The pandemic economy has offered few opportunities for economic bragging points for many governors, but Gov. Ron DeSantis continues to find them.
On Friday, the Governor lauded the downward revision of the state’s December 2020 unemployment rate, coming in at 5.1%, a full percentage point below estimates.
“I think it shows we’ve got a lot of positive economic momentum here in the state of Florida, and we want to continue on that path.”
“The only reason we’re doing it is because Florida is open. We’re trusting people to make decisions. We want businesses to be functional and operational, ” DeSantis said.
“We want people working. We stand with folks who work in restaurants and other endeavors. They’re important parts of our community,” DeSantis said.
And that community is growing, DeSantis said.
“People are buying homes like hotcakes,” with documentary stamp collection 40% over estimates in February.
“It’s hard to find a home in many parts of Florida, because the real estate market is doing so well,” DeSantis said.
“This is really telling: corporation filing fees are up 74% over the estimate because people are looking to start businesses here, because Lord knows you can’t start businesses in some of these other states.”
The Governor avoided partisan attacks in what were unsolicited comments on the state’s economic picture Friday, adding in a later appearance that opening up cruise ships and international travel would help the state’s numbers even more.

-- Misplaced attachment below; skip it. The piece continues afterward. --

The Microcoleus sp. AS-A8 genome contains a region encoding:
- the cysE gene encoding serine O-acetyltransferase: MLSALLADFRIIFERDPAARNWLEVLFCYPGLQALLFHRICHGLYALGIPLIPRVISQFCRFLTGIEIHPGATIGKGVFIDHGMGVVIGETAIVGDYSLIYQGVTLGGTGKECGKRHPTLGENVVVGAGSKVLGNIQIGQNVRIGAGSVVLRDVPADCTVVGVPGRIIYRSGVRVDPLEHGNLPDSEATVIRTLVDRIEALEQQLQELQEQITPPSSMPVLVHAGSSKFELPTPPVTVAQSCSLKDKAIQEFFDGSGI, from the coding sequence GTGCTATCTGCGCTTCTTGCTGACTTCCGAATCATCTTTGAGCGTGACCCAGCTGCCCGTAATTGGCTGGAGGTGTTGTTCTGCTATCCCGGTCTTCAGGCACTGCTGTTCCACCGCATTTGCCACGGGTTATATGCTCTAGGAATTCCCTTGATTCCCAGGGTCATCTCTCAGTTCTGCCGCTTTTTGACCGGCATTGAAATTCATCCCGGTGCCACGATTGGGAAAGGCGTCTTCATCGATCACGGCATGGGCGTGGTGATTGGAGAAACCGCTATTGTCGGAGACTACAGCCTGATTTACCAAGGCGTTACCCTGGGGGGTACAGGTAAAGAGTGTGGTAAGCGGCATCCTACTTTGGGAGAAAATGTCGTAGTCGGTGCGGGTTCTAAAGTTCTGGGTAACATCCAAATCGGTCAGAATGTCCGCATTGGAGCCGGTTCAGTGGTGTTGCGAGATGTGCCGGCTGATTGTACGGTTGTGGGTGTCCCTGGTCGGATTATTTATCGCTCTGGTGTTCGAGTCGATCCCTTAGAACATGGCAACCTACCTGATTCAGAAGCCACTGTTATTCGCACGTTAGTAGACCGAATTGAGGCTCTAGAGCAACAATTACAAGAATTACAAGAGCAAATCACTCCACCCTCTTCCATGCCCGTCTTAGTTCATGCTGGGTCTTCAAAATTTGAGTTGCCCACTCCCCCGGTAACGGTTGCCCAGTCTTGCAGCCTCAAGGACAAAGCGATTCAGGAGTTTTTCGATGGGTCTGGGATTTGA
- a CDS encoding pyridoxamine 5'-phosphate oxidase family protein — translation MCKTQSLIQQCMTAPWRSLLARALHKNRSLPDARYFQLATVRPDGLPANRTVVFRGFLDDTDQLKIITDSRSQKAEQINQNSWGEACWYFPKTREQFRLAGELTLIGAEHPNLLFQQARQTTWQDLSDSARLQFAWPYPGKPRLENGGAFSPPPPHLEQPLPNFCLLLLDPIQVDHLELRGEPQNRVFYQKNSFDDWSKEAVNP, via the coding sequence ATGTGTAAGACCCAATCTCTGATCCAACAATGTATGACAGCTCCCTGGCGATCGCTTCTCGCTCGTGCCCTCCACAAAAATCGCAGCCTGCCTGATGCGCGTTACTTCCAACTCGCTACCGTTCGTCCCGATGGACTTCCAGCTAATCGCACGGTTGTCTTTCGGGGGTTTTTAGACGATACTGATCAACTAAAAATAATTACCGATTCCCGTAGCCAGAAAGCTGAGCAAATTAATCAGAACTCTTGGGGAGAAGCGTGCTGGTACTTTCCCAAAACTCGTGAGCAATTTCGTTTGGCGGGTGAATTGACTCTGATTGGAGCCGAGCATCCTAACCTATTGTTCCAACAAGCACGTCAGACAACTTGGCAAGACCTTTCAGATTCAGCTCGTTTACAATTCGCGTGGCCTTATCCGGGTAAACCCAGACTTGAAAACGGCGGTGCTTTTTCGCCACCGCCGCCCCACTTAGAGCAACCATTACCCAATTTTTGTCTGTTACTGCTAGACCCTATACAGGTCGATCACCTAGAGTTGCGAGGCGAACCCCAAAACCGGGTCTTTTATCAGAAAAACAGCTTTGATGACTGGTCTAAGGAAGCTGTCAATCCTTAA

However, in comments earlier this week, the pugnacious Republican chief executive has said that the federal virus relief bill seeks to punish Florida at the expense of Democratic states that “destroyed” their citizens.
“What I see around the country is that some of these states have destroyed a lot of families, a lot of students’ ability to prosper and thrive. And now what they’re doing in Washington is saying ‘if you’ve done a poor job, we’re going to give you even more money, and we’re going to take money away from Florida and other states that have done a better job,” DeSantis thundered. “How is that fair?”
Meanwhile, DeSantis’ predecessor as Governor questioned the recalibration of unemployment numbers.
“In the course of one afternoon, I watched Florida’s monthly unemployment rate quietly change from 6.1% to 5.1% for December 2020, a full percentage point difference. Several other states saw similarly significant changes in their unemployment rates, again without explanation. Data dating back to 1976 was completely altered based on a new formula, and no one was told why,” groused Sen. Rick Scott, in a letter Friday to Bureau of Labor Statistics Commissioner William Beach.